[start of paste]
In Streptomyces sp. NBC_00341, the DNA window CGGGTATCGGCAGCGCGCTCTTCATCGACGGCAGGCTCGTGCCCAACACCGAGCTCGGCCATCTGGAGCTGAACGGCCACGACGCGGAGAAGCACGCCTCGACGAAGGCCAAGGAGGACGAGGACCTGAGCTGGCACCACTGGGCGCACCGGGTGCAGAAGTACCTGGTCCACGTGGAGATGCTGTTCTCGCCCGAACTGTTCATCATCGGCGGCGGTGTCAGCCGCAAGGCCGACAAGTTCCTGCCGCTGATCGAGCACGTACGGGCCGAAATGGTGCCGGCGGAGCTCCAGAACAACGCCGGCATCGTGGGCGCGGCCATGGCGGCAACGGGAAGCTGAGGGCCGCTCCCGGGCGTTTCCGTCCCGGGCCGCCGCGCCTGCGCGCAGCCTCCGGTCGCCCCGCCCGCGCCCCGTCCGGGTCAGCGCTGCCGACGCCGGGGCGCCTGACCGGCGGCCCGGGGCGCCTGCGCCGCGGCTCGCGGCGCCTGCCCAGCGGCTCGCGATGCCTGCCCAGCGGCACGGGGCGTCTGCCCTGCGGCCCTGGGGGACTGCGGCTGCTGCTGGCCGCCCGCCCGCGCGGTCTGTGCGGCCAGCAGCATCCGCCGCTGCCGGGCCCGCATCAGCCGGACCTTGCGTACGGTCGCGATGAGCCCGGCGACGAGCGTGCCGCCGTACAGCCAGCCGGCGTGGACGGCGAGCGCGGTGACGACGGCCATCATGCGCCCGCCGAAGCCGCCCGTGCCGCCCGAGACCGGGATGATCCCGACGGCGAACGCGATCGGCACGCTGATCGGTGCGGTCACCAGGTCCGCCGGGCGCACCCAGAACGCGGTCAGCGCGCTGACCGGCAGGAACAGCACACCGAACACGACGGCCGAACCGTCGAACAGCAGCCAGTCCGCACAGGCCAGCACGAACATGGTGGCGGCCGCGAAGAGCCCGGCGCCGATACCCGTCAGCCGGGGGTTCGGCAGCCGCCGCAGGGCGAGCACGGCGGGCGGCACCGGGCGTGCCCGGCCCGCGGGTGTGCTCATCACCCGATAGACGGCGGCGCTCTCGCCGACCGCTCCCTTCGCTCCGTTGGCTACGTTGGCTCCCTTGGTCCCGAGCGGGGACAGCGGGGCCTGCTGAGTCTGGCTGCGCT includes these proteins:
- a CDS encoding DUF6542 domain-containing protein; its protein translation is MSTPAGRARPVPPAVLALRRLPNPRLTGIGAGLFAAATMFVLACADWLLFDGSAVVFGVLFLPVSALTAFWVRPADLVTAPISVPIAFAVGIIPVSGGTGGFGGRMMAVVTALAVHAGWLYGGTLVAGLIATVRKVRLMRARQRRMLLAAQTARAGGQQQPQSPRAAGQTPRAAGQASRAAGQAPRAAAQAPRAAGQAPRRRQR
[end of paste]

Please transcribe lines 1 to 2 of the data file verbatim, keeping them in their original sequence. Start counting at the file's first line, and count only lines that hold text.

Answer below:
In Streptomyces sp. NBC_00341, the DNA window CGGGTATCGGCAGCGCGCTCTTCATCGACGGCAGGCTCGTGCCCAACACCGAGCTCGGCCATCTGGAGCTGAACGGCCACGACGCGGAGAAGCACGCCTCGACGAAGGCCAAGGAGGACGAGGACCTGAGCTGGCACCACTGGGCGCACCGGGTGCAGAAGTACCTGGTCCACGTGGAGATGCTGTTCTCGCCCGAACTGTTCATCATCGGCGGCGGTGTCAGCCGCAAGGCCGACAAGTTCCTGCCGCTGATCGAGCACGTACGGGCCGAAATGGTGCCGGCGGAGCTCCAGAACAACGCCGGCATCGTGGGCGCGGCCATGGCGGCAACGGGAAGCTGAGGGCCGCTCCCGGGCGTTTCCGTCCCGGGCCGCCGCGCCTGCGCGCAGCCTCCGGTCGCCCCGCCCGCGCCCCGTCCGGGTCAGCGCTGCCGACGCCGGGGCGCCTGACCGGCGGCCCGGGGCGCCTGCGCCGCGGCTCGCGGCGCCTGCCCAGCGGCTCGCGATGCCTGCCCAGCGGCACGGGGCGTCTGCCCTGCGGCCCTGGGGGACTGCGGCTGCTGCTGGCCGCCCGCCCGCGCGGTCTGTGCGGCCAGCAGCATCCGCCGCTGCCGGGCCCGCATCAGCCGGACCTTGCGTACGGTCGCGATGAGCCCGGCGACGAGCGTGCCGCCGTACAGCCAGCCGGCGTGGACGGCGAGCGCGGTGACGACGGCCATCATGCGCCCGCCGAAGCCGCCCGTGCCGCCCGAGACCGGGATGATCCCGACGGCGAACGCGATCGGCACGCTGATCGGTGCGGTCACCAGGTCCGCCGGGCGCACCCAGAACGCGGTCAGCGCGCTGACCGGCAGGAACAGCACACCGAACACGACGGCCGAACCGTCGAACAGCAGCCAGTCCGCACAGGCCAGCACGAACATGGTGGCGGCCGCGAAGAGCCCGGCGCCGATACCCGTCAGCCGGGGGTTCGGCAGCCGCCGCAGGGCGAGCACGGCGGGCGGCACCGGGCGTGCCCGGCCCGCGGGTGTGCTCATCACCCGATAGACGGCGGCGCTCTCGCCGACCGCTCCCTTCGCTCCGTTGGCTACGTTGGCTCCCTTGGTCCCGAGCGGGGACAGCGGGGCCTGCTGAGTCTGGCTGCGCT includes these proteins:
- a CDS encoding DUF6542 domain-containing protein; its protein translation is MSTPAGRARPVPPAVLALRRLPNPRLTGIGAGLFAAATMFVLACADWLLFDGSAVVFGVLFLPVSALTAFWVRPADLVTAPISVPIAFAVGIIPVSGGTGGFGGRMMAVVTALAVHAGWLYGGTLVAGLIATVRKVRLMRARQRRMLLAAQTARAGGQQQPQSPRAAGQTPRAAGQASRAAGQAPRAAAQAPRAAGQAPRRRQR